The alleged scalper doesn't have a good sucker in Crowley. He's going to do his research. After looking at a picture of the tickets and comparing them with pictures he obtained from friends who had genuine tickets, he notices a few things. The back of the ticket isn't centered. The hologram looks off. The printing alignment is off ("row" and "section" compared to what is above it). The ticket says "No Refund. No Exchanges." Sophisticated ticket buyers know that the line is "No Refunds. No Exchanges." Crowley also thinks the perforated line looks off as well. Then he goes next-level. This bar code is 14 digits, he notices. The real tickets have 12 digits. This account number is 12 digits. The real tickets have 11-digit account numbers, he observes.

Crowley now knows he's not going to buying the tickets. He calls the Chicago Police Department, hoping that they could set up a sting so that another person doesn't get duped. Crowley says they told him to call when he is two blocks away from the gas station, something that Crowley didn't want to do given the area the meeting point is in.

The Notre Dame alum goes back to the seller one more time and asks him who his stepfather in-law is.

Scalper: "Name is Richard Ryans '79"

Crowley: "Thanks Chris, 3p tomorrow right? Did you say you work for US Cellular Field?"

Scalper: "Yes i work grounds crew for the Chicago Whitesox and i get out of work tomorrow at 2pm. The gas station is actually down the street from my home and i was going to walk."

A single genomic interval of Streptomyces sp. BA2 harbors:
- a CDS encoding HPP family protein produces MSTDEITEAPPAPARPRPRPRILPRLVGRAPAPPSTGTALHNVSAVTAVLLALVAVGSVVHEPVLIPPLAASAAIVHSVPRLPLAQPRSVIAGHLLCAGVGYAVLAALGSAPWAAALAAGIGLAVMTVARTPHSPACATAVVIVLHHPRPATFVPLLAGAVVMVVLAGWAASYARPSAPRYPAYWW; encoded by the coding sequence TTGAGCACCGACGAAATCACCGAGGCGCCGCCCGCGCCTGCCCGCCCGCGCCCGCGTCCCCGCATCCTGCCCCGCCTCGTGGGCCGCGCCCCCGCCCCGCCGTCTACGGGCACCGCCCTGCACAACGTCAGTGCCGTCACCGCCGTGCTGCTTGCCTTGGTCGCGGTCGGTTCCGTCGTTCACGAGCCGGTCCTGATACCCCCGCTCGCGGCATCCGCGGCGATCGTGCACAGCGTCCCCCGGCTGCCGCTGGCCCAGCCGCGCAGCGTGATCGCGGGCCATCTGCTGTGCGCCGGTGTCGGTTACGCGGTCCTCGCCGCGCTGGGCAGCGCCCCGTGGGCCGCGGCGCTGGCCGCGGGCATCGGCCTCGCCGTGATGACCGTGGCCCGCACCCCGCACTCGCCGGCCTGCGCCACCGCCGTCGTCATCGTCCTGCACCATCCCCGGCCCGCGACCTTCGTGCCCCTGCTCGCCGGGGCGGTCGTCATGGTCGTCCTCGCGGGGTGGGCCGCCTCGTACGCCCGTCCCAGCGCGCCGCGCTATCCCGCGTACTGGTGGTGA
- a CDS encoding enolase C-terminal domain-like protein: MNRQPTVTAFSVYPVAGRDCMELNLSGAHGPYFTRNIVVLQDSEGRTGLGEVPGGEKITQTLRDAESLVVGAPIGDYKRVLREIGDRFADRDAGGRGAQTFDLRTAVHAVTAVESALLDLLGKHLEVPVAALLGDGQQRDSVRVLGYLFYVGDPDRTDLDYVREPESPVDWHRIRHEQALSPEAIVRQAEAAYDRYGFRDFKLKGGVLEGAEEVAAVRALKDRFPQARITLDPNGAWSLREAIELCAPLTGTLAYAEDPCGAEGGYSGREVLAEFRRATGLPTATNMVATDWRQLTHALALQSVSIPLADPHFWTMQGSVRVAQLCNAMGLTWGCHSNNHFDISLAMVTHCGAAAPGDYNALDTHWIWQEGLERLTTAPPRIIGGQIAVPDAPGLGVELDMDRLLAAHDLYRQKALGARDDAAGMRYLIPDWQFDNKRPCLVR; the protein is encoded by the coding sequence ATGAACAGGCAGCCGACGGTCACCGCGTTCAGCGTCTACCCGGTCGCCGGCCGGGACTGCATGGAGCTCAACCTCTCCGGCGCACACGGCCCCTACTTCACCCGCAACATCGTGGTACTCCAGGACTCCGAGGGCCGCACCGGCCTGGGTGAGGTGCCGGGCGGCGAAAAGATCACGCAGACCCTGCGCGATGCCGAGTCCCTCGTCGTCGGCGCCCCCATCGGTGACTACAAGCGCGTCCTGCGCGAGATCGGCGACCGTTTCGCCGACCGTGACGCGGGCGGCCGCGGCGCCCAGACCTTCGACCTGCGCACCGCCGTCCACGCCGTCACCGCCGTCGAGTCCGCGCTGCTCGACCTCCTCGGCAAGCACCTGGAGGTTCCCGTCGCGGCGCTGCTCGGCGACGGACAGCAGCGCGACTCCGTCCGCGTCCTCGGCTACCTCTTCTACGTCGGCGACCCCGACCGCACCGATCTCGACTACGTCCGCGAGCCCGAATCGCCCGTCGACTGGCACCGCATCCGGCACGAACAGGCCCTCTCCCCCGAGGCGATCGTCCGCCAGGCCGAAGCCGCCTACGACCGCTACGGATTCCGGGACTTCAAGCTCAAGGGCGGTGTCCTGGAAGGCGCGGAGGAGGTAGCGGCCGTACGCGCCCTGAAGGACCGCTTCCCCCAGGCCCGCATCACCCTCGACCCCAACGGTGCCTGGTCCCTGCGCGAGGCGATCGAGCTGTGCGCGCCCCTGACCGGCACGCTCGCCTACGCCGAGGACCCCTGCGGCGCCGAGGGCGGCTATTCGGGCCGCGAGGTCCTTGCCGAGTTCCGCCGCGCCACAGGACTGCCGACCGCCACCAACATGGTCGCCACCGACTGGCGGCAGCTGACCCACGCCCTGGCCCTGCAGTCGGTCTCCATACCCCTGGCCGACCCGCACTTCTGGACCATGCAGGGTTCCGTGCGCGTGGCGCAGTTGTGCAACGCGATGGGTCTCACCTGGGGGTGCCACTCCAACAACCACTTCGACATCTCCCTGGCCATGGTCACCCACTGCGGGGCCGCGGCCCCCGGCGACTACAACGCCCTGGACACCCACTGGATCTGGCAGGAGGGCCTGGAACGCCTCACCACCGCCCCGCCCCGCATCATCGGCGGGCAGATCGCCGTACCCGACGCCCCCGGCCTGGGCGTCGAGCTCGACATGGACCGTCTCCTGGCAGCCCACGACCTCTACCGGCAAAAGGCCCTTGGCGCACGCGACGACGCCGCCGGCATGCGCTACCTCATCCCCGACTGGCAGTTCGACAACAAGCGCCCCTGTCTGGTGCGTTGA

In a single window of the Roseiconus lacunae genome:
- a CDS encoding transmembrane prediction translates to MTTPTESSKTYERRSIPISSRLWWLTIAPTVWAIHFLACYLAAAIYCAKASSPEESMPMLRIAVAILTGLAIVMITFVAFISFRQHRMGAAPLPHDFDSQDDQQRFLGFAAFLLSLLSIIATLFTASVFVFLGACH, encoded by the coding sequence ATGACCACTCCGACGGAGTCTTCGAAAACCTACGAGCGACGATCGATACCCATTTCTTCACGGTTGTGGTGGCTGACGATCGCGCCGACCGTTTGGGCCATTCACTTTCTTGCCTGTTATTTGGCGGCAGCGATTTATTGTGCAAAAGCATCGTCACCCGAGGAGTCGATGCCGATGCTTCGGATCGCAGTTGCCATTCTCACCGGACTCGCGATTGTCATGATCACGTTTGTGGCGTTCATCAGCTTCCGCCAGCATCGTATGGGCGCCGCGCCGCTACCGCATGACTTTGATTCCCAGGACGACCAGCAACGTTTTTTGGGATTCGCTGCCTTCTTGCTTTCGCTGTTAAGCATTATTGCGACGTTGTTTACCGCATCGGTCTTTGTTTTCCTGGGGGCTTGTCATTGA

Crowley: "Got it. But I thought you said you live in Wicker Park?"

Scalper: "My wife lives in wicker park. We haven't moved in together yet because of personal issues. Wow sir too much information dont you think?"

Crowley: "Chris -- One last question. Does your step-father in law know that you're selling the tickets. Just want to make sure it's okay."

Scalper: "Yes he does. He's actually in Miami now and we let him know that we were selling the tickets because of the expenses of the trip like hotel fees, food, and drinks."

Crowley was now ready for his next move. He contacted the real Richard Ryans, Notre Dame Class of 1979, through the online alumni network. Ryans, who is a founding member of the Black Alumni Board at Notre Dame, called him back from Maryland, where he lives.

Crowley said Ryans told him he, unfortunately, didn't get tickets to the National Championship Game. He doesn't have a stepdaughter. He doesn't have any relatives in Chicago. And he certainly has never heard of people named Chris and Susan Michaels.

For a posting that looked so promising, everything about it was now fraudulent. Crowley called the scalper back.

"He got very upset when I told them he was selling fake tickets," Crowley said. "He said he'd have to speak to his wife and call me back. When we talked the final time, he said that I must have not spoken to her father. That it had to be an imposter."

Scam artists have gotten smarter about the way they do business. They're willing to give more specifics like "Chris Michaels" did. Doing that certainly helps. They also make sure the transaction is done in a location that doesn't have a camera.

Ticket guys used to do their business in Starbucks, but the camera moved them away. They then went to gas stations to exchange the cash and eventually to bad gas stations that didn't have cameras.

We called the number Crowley gave us for Chris Michaels, which not surprisingly had a generic message recording. He didn't return the phone call. Maybe he was at US Cellular Field doing something for the White Sox.

Or maybe not. The White Sox told us that, to the best of their knowledge, there's no one by that name working on the grounds crew.

Darren Rovell | email

ESPN.com Sports Business reporter